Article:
It can be so easy to forget that going out and spending time in the desert is an option. So for people that feel intimated or want to have more of a relationship, what would you say to them?
Think of it like exercise, you have to set aside a regular time. And I’m the same way: I’ve planned all these things through Desert Harvesters where I’m getting out to walk. And I’m doing that in both urban and wild places because I think there are treasures in the urban. But you have to commit to getting out into it. You have to grow intimacy. Even getting outside, even walking. Walking slows you down enough to see things.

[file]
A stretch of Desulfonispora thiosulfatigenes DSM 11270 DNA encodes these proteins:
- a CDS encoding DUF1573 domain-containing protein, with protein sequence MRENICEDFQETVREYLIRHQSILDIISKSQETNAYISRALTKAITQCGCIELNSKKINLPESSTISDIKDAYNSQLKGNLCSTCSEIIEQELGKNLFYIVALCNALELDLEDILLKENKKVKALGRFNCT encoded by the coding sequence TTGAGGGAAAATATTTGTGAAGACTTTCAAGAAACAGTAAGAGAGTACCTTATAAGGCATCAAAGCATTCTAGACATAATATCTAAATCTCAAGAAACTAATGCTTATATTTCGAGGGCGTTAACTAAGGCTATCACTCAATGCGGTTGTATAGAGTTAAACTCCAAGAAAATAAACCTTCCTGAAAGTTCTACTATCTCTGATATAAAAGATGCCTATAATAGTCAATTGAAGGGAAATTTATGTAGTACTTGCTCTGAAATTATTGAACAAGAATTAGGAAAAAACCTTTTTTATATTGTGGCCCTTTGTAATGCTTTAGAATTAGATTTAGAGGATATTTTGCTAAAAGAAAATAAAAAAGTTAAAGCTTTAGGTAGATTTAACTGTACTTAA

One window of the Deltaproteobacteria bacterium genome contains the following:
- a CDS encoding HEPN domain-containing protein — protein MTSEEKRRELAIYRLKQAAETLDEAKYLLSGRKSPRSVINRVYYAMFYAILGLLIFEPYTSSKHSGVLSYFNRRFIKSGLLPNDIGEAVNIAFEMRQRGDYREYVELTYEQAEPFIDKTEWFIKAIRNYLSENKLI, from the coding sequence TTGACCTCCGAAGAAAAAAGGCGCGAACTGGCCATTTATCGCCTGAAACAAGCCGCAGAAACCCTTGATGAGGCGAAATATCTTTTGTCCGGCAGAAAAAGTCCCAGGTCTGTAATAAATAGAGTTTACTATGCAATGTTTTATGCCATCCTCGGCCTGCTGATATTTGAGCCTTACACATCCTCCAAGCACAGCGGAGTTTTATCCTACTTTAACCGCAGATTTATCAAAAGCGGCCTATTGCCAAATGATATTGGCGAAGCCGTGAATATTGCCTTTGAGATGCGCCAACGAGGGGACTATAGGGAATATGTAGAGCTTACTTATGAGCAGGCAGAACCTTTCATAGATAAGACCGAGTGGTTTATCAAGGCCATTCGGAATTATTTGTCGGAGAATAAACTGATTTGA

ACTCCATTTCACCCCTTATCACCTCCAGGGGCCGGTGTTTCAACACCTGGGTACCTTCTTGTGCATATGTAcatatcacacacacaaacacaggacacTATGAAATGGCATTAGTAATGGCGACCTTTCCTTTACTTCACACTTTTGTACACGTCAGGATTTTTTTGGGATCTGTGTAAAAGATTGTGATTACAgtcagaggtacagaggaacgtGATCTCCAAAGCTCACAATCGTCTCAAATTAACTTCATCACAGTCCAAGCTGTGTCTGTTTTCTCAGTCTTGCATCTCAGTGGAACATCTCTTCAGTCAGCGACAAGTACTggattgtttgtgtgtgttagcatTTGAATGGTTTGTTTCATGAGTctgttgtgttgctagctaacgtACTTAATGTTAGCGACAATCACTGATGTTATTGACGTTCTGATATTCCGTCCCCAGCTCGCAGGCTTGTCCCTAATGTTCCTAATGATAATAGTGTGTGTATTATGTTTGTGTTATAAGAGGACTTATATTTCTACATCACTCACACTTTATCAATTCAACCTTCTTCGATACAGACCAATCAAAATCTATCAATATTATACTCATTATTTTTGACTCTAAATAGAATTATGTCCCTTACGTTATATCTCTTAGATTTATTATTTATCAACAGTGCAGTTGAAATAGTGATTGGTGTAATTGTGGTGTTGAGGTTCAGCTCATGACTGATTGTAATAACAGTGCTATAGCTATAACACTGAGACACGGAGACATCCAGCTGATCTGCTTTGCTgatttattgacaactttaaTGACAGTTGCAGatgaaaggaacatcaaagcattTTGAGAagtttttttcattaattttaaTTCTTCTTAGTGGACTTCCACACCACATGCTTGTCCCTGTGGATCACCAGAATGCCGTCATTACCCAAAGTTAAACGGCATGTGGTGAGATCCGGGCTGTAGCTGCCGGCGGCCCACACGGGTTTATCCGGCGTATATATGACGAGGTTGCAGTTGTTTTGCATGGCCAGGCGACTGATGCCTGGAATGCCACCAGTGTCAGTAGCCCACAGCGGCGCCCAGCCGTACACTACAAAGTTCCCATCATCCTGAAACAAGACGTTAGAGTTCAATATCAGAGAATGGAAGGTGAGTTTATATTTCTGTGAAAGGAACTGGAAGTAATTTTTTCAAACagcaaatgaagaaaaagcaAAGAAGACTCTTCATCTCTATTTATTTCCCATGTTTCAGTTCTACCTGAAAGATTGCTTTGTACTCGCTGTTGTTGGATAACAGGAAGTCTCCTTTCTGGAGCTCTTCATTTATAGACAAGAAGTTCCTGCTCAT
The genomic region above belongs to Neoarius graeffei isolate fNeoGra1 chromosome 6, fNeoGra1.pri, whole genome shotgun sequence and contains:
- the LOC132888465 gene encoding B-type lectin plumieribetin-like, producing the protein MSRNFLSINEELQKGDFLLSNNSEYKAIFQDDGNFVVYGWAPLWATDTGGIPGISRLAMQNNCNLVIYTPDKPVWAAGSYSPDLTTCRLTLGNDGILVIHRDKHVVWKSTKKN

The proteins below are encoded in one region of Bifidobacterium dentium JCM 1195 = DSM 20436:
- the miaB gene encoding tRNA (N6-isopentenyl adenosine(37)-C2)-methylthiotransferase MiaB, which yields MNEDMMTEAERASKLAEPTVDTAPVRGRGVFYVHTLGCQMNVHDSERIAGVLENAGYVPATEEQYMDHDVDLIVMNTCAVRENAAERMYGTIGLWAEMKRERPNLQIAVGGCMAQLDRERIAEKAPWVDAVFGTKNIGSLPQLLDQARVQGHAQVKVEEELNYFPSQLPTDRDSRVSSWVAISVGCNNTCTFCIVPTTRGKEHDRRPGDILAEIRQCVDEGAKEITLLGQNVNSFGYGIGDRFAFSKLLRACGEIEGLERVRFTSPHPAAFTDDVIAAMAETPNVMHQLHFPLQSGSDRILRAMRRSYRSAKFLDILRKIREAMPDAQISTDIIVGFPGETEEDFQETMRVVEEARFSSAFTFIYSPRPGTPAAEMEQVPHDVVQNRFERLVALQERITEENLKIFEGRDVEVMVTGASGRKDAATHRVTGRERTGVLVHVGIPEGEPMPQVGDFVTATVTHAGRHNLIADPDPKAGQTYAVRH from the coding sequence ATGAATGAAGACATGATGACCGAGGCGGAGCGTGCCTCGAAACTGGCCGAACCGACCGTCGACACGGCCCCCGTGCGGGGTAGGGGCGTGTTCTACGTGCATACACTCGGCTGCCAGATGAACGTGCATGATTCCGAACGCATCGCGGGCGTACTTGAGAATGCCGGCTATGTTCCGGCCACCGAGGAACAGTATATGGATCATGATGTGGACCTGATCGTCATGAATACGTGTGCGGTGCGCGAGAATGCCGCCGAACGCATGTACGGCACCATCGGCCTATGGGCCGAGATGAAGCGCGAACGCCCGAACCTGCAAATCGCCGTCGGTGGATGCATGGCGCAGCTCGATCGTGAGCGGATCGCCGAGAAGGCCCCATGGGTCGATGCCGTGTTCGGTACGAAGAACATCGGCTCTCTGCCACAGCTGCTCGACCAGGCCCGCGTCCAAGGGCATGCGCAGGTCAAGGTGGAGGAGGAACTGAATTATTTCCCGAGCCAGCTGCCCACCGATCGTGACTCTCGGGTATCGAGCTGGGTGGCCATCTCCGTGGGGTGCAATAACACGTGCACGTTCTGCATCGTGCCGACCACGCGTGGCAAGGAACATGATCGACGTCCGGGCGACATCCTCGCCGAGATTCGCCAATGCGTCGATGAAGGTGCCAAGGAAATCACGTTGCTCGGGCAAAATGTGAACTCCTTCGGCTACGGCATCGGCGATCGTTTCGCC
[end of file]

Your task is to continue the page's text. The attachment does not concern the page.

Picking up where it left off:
Eating is one of the biggest ones. I’ve been working with Barbara Rose going on nine years now. And pretty much every time we’re together, we’re eating some amazing foods. Desert Harvesters is all about developing intimacy with place through native foods. I think when I eat desert foods that I’m eating the place that I am. That’s ultimate intimacy to me. I can be in my garden and go eat peas and eat them immediately—there’s heavy-duty chi in that sort of relationship. Or if you’re out on the trail and you know what’s an edible food and you can eat it, I like that. I need that. ✜
Desert Harvesters. DesertHarvesters.org.
Lisa O’Neill is a freelance writer living in Tucson. Her work focuses on intersections of social justice issues including sustainability and food security. Visit LisaMOneill.com.